The smile of a deceiver is flawed, insufficient. But can we see these muscles resting there inert when there's so much local variation in faces, pads of fat, odd concavities, differences of bone structure? Especially difficult when the first and best unconscious move of a deliberate liar is to persuade himself he's sincere. And once he's sincere, all deception vanishes.
Without you, without your onslaughts, without your uprootings of us, we should remain all our lives inert, stagnant, puerile, ignorant both of ourselves and of God. You who batter us and then dress our wounds, you who resist us and yield to us, you who wreck and build, you who shackle and liberate, the sap of our souls, the hand of God, the flesh of Christ: it is you, matter, that I bless.
The mass depiction of the modern woman as a "beauty" is a contradiction: Where modern women are growing, moving, and expressing their individuality, as the myth has it, "beauty" is by definition inert, timeless, and generic. That this hallucination is necessary and deliberate is evident in the way "beauty" so directly contradicts women's real situation.
Women are mere "beauties" in men's culture so that culture can be kept male. When women in culture show character, they are not desirable, as opposed to the desirable. A beautiful heroine is a contradiction in terms, since heroism is about individuality, interesting and ever changing, while "beauty" is generic, boring, and inert. While culture works out moral dilemmas, "beauty" is amoral: If a woman is born resembling an art object, it is an accident of nature, a fickle consensus of mass perception, a peculiar coincidence--but it is not a moral act. From the "beauties" in male culture, women learn a bitter amoral lesson--that the moral lessons of their culture exclude them.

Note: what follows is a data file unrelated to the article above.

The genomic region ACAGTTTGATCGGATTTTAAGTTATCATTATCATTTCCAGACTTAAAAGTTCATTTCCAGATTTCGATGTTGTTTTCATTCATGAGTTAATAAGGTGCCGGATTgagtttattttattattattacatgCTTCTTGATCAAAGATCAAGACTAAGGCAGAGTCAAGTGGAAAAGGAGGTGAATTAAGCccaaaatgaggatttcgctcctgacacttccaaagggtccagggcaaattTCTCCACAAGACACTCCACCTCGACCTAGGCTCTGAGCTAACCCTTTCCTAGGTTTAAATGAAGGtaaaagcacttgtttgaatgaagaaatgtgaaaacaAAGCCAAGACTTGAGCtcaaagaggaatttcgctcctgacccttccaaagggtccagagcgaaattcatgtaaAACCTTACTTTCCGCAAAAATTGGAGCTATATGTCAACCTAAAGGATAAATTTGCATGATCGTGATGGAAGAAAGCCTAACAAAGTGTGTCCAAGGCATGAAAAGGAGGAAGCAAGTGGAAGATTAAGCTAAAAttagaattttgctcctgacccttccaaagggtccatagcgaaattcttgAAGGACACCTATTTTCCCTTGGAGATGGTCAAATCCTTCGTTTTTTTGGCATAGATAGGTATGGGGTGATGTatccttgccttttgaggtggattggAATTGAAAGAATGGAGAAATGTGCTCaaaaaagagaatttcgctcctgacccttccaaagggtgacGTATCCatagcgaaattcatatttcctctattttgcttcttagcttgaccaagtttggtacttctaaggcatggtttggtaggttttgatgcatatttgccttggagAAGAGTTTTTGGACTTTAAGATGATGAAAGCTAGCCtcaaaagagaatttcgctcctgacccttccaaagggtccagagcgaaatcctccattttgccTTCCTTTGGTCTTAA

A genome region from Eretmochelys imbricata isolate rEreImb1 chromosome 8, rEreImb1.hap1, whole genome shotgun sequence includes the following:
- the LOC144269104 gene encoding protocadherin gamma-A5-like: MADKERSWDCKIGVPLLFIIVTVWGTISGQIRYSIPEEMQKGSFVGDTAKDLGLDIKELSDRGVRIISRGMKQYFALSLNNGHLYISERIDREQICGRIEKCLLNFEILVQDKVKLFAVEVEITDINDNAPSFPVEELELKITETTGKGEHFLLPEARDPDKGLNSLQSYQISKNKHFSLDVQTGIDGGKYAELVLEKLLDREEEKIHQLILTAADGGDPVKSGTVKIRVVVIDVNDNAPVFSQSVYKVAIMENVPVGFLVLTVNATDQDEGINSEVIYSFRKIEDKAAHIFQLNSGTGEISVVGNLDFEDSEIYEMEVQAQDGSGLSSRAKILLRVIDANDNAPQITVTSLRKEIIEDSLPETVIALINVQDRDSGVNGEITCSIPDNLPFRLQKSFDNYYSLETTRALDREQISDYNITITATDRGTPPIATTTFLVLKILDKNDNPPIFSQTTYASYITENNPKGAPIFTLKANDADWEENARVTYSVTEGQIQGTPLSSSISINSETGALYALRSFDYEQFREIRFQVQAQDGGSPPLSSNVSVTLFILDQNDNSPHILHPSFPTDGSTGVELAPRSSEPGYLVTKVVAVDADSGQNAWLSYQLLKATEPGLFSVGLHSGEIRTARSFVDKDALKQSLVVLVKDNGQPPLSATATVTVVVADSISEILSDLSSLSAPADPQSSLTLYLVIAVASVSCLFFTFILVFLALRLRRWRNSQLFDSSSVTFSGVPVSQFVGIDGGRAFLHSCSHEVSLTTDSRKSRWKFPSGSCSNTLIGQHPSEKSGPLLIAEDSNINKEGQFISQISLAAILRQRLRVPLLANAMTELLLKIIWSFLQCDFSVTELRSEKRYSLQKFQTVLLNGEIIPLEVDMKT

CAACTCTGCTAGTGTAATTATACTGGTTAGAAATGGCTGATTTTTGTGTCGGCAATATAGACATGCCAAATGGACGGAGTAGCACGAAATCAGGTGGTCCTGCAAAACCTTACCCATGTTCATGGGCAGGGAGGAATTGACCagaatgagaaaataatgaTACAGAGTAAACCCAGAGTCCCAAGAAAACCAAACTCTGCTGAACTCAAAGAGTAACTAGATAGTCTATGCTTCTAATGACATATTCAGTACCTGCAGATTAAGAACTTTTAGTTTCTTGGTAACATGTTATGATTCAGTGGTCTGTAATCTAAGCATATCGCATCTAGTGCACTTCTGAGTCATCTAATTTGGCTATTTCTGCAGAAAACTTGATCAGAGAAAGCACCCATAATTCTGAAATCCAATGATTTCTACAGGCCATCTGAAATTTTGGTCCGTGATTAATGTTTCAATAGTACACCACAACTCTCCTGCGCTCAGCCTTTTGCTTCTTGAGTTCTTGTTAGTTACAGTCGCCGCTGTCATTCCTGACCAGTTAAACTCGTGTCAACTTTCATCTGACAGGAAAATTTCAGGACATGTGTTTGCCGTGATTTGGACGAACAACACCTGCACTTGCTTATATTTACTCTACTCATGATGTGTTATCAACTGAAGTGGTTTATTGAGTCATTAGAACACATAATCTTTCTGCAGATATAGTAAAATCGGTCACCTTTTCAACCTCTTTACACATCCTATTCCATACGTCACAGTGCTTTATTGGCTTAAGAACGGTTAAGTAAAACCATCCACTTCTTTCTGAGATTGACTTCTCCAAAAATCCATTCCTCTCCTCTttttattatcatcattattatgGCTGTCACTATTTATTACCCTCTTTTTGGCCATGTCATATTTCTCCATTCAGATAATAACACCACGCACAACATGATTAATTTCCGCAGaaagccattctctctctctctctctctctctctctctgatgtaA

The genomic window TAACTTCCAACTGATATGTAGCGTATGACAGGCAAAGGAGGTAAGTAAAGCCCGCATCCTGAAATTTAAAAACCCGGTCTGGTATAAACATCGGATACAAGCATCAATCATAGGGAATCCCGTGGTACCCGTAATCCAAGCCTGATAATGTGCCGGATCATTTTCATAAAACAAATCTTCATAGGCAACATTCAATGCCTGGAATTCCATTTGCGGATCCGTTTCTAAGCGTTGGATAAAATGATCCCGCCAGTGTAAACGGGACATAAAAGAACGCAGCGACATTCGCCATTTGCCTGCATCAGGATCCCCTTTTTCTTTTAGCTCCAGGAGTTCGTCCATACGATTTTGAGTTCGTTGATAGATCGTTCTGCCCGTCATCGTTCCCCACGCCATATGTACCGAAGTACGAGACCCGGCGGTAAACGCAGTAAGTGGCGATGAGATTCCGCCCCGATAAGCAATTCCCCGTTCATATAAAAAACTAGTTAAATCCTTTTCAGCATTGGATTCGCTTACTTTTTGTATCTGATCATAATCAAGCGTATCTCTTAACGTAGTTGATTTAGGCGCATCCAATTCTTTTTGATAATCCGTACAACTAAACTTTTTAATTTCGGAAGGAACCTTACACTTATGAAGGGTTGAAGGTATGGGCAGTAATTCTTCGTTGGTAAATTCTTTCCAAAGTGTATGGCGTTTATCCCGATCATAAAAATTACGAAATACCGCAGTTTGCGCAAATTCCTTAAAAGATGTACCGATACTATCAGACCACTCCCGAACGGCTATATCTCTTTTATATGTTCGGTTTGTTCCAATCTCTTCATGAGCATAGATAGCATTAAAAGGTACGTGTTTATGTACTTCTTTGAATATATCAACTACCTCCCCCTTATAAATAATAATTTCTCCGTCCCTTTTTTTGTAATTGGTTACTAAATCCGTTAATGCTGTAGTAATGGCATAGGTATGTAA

On moonlight nights the long, straight street and dirty white walls, nowhere darkened by the shadow of a tree, their peace untroubled by footsteps or a dog's bark, glimmered in the pale recession. The silent city was no more than an assemblage of huge, inert cubes, between which only the mute effigies of great men, carapaced in bronze, with their blank stone or metal faces, conjured up a sorry semblance of what the man had been. In lifeless squares and avenues these tawdry idols lorded it under the lowering sky; stolid monsters that might have personified the rule of immobility imposed on us, or, anyhow, its final aspect, that of a defunct city in which plague, stone, and darkness had effectively silenced every voice.
Silence. It flashed from the woodwork and the walls; it smote him with an awful, total power, as if generated by a vast mill. It rose from the floor, up out of the tattered gray wall-to-wall carpeting. It unleashed itself from the broken and semi-broken appliances in the kitchen, the dead machines which hadn’t worked in all the time Isidore had lived here. From the useless pole lamp in the living room it oozed out, meshing with the empty and wordless descent of itself from the fly-specked ceiling. It managed in fact to emerge from every object within his range of vision, as if it—the silence—meant to supplant all things tangible. Hence it assailed not only his ears but his eyes; as he stood by the inert TV set he experienced the silence as visible and, in its own way, alive. Alive! He had often felt its austere approach before; when it came it burst in without subtlety, evidently unable to wait. The silence of the world could not rein back its greed. Not any longer. Not when it had virtually won.
What a terrible mistake, thought Drogo, perhaps everything is like that? we think there are beings like ourselves around us and instead there is nothing but ice and stones speaking a strange language; we are on the point of greeting a friend but our arm falls inert, the smile dies away because we are completely alone.
But no: he was empty, he was confronted by a vast anger, a desperate anger, he saw it and could almost have touched it. But it was inert - if it were to live and find expression and suffer, he must lend it his own body. It was other people's anger. "Swine!" He clenched his fists, he strode along, but nothing came, the anger remained external to himself.